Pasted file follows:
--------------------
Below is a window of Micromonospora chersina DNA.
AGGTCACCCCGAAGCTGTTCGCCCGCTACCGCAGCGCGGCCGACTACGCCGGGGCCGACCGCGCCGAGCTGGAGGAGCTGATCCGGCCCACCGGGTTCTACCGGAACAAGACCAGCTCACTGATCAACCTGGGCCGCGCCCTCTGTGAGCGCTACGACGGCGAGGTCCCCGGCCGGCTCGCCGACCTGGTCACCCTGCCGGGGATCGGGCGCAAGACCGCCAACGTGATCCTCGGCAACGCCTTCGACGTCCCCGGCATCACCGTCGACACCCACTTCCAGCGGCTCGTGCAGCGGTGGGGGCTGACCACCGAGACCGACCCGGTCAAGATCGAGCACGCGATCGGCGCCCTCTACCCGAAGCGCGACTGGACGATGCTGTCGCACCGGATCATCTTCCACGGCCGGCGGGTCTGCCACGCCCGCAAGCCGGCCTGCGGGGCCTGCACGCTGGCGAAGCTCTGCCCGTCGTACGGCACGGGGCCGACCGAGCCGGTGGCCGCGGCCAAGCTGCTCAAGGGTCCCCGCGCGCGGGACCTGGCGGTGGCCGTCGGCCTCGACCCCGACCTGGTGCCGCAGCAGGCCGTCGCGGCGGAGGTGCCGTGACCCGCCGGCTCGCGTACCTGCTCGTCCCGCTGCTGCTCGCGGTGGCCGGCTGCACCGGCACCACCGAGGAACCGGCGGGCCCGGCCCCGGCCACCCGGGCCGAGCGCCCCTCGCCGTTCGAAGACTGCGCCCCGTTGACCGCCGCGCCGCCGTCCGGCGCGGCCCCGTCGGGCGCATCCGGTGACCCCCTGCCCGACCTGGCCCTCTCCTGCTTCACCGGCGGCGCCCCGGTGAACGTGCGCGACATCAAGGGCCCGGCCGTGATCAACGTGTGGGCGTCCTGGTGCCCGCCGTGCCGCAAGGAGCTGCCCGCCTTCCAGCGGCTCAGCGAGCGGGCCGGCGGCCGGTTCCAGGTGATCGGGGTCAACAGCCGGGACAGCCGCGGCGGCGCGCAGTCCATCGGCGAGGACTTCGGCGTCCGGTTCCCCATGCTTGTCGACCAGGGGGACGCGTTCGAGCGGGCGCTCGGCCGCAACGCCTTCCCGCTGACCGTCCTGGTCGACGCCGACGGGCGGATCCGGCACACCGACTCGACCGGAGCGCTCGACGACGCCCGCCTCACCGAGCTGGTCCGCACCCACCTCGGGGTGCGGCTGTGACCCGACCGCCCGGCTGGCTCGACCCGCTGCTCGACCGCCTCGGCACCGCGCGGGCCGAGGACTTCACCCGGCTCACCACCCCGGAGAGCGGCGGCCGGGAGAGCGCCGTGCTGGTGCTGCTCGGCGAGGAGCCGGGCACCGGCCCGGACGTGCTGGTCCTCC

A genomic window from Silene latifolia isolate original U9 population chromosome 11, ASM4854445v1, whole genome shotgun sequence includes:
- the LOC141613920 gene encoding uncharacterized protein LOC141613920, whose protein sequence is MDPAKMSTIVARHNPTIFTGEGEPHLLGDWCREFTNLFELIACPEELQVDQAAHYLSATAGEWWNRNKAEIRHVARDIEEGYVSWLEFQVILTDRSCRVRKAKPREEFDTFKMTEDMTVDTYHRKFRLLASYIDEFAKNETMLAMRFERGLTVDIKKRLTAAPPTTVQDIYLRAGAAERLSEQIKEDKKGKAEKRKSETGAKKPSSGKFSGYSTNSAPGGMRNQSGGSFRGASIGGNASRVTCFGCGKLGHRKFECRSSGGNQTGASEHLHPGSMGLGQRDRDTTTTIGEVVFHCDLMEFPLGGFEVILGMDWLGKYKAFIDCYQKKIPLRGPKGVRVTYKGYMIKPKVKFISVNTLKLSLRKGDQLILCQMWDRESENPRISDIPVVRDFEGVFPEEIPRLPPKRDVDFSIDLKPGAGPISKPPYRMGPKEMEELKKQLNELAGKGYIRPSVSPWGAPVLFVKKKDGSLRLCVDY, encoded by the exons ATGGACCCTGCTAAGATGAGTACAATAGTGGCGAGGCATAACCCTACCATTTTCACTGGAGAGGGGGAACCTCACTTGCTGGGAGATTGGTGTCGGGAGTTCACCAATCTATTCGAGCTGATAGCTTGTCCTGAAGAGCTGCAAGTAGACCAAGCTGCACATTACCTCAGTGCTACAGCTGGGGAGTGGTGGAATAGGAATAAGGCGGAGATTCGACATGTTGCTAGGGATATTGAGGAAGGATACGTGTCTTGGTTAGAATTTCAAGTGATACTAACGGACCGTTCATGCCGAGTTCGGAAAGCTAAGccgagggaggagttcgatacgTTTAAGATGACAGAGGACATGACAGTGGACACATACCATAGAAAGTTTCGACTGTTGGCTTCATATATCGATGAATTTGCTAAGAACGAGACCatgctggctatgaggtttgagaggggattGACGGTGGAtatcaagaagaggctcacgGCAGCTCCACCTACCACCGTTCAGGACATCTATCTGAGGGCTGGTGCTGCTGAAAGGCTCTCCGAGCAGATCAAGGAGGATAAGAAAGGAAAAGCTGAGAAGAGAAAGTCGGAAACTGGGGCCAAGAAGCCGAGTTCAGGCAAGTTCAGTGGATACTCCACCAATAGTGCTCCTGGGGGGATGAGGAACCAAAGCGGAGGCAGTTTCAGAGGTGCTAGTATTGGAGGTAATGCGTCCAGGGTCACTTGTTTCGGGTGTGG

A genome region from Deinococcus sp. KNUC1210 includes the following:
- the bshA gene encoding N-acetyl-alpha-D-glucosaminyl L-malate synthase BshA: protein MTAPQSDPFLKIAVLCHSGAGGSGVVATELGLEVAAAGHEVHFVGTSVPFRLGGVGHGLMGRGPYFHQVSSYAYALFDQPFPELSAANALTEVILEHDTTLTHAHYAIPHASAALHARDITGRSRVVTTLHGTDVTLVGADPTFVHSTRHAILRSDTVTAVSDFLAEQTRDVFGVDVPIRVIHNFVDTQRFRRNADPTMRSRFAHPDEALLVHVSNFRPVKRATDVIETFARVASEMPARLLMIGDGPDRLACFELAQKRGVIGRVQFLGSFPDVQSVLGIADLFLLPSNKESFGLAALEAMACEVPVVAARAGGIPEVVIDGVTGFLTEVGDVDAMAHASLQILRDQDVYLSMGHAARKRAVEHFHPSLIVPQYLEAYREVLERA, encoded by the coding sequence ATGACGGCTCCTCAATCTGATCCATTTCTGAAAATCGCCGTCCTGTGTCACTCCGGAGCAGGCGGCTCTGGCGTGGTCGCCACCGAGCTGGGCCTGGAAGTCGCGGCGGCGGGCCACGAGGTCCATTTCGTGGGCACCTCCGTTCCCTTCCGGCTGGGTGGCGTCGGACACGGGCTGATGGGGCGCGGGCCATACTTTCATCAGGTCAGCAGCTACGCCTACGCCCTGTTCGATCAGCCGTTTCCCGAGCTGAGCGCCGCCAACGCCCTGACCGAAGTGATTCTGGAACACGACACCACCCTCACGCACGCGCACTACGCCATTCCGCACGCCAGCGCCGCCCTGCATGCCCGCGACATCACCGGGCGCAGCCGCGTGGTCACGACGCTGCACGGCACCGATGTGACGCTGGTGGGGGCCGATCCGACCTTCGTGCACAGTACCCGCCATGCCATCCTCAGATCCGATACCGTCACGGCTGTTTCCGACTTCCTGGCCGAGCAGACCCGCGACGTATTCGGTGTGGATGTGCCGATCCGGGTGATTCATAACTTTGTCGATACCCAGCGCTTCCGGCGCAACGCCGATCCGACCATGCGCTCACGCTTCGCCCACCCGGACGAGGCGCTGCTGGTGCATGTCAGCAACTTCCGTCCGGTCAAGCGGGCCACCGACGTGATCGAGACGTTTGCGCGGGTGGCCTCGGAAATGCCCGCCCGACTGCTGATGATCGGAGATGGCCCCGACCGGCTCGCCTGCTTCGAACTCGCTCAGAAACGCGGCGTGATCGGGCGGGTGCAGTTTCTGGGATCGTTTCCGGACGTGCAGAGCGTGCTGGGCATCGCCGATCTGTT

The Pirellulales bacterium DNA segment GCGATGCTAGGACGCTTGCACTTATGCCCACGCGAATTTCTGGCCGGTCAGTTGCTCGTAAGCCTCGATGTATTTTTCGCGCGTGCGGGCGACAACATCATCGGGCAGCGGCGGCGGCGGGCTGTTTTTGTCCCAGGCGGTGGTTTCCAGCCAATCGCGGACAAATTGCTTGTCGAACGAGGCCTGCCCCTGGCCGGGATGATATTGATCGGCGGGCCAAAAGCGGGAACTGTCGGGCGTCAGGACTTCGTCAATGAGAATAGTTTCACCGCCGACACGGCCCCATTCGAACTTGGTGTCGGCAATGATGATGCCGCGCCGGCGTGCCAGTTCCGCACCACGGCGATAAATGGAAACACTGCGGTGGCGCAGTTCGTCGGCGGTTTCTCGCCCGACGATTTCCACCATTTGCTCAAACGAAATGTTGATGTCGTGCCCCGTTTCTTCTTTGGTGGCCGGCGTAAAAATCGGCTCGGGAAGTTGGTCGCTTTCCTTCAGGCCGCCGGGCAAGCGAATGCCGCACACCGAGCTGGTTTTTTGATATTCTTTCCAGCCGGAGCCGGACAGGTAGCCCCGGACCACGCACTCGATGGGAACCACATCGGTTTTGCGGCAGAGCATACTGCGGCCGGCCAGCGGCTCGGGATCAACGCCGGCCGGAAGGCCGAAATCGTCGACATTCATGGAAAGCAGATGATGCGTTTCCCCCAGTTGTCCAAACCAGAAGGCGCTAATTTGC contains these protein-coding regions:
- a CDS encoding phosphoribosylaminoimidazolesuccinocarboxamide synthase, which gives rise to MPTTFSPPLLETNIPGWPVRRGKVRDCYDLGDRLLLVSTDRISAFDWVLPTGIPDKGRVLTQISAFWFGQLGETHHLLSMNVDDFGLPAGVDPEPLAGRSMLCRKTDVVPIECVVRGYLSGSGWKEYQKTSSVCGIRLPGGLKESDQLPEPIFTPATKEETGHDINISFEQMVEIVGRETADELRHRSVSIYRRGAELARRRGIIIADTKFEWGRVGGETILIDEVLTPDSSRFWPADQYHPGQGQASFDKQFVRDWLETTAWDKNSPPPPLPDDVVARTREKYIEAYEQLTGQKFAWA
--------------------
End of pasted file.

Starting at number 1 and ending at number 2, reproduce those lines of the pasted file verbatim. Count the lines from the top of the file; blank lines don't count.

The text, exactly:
Below is a window of Micromonospora chersina DNA.
AGGTCACCCCGAAGCTGTTCGCCCGCTACCGCAGCGCGGCCGACTACGCCGGGGCCGACCGCGCCGAGCTGGAGGAGCTGATCCGGCCCACCGGGTTCTACCGGAACAAGACCAGCTCACTGATCAACCTGGGCCGCGCCCTCTGTGAGCGCTACGACGGCGAGGTCCCCGGCCGGCTCGCCGACCTGGTCACCCTGCCGGGGATCGGGCGCAAGACCGCCAACGTGATCCTCGGCAACGCCTTCGACGTCCCCGGCATCACCGTCGACACCCACTTCCAGCGGCTCGTGCAGCGGTGGGGGCTGACCACCGAGACCGACCCGGTCAAGATCGAGCACGCGATCGGCGCCCTCTACCCGAAGCGCGACTGGACGATGCTGTCGCACCGGATCATCTTCCACGGCCGGCGGGTCTGCCACGCCCGCAAGCCGGCCTGCGGGGCCTGCACGCTGGCGAAGCTCTGCCCGTCGTACGGCACGGGGCCGACCGAGCCGGTGGCCGCGGCCAAGCTGCTCAAGGGTCCCCGCGCGCGGGACCTGGCGGTGGCCGTCGGCCTCGACCCCGACCTGGTGCCGCAGCAGGCCGTCGCGGCGGAGGTGCCGTGACCCGCCGGCTCGCGTACCTGCTCGTCCCGCTGCTGCTCGCGGTGGCCGGCTGCACCGGCACCACCGAGGAACCGGCGGGCCCGGCCCCGGCCACCCGGGCCGAGCGCCCCTCGCCGTTCGAAGACTGCGCCCCGTTGACCGCCGCGCCGCCGTCCGGCGCGGCCCCGTCGGGCGCATCCGGTGACCCCCTGCCCGACCTGGCCCTCTCCTGCTTCACCGGCGGCGCCCCGGTGAACGTGCGCGACATCAAGGGCCCGGCCGTGATCAACGTGTGGGCGTCCTGGTGCCCGCCGTGCCGCAAGGAGCTGCCCGCCTTCCAGCGGCTCAGCGAGCGGGCCGGCGGCCGGTTCCAGGTGATCGGGGTCAACAGCCGGGACAGCCGCGGCGGCGCGCAGTCCATCGGCGAGGACTTCGGCGTCCGGTTCCCCATGCTTGTCGACCAGGGGGACGCGTTCGAGCGGGCGCTCGGCCGCAACGCCTTCCCGCTGACCGTCCTGGTCGACGCCGACGGGCGGATCCGGCACACCGACTCGACCGGAGCGCTCGACGACGCCCGCCTCACCGAGCTGGTCCGCACCCACCTCGGGGTGCGGCTGTGACCCGACCGCCCGGCTGGCTCGACCCGCTGCTCGACCGCCTCGGCACCGCGCGGGCCGAGGACTTCACCCGGCTCACCACCCCGGAGAGCGGCGGCCGGGAGAGCGCCGTGCTGGTGCTGCTCGGCGAGGAGCCGGGCACCGGCCCGGACGTGCTGGTCCTCC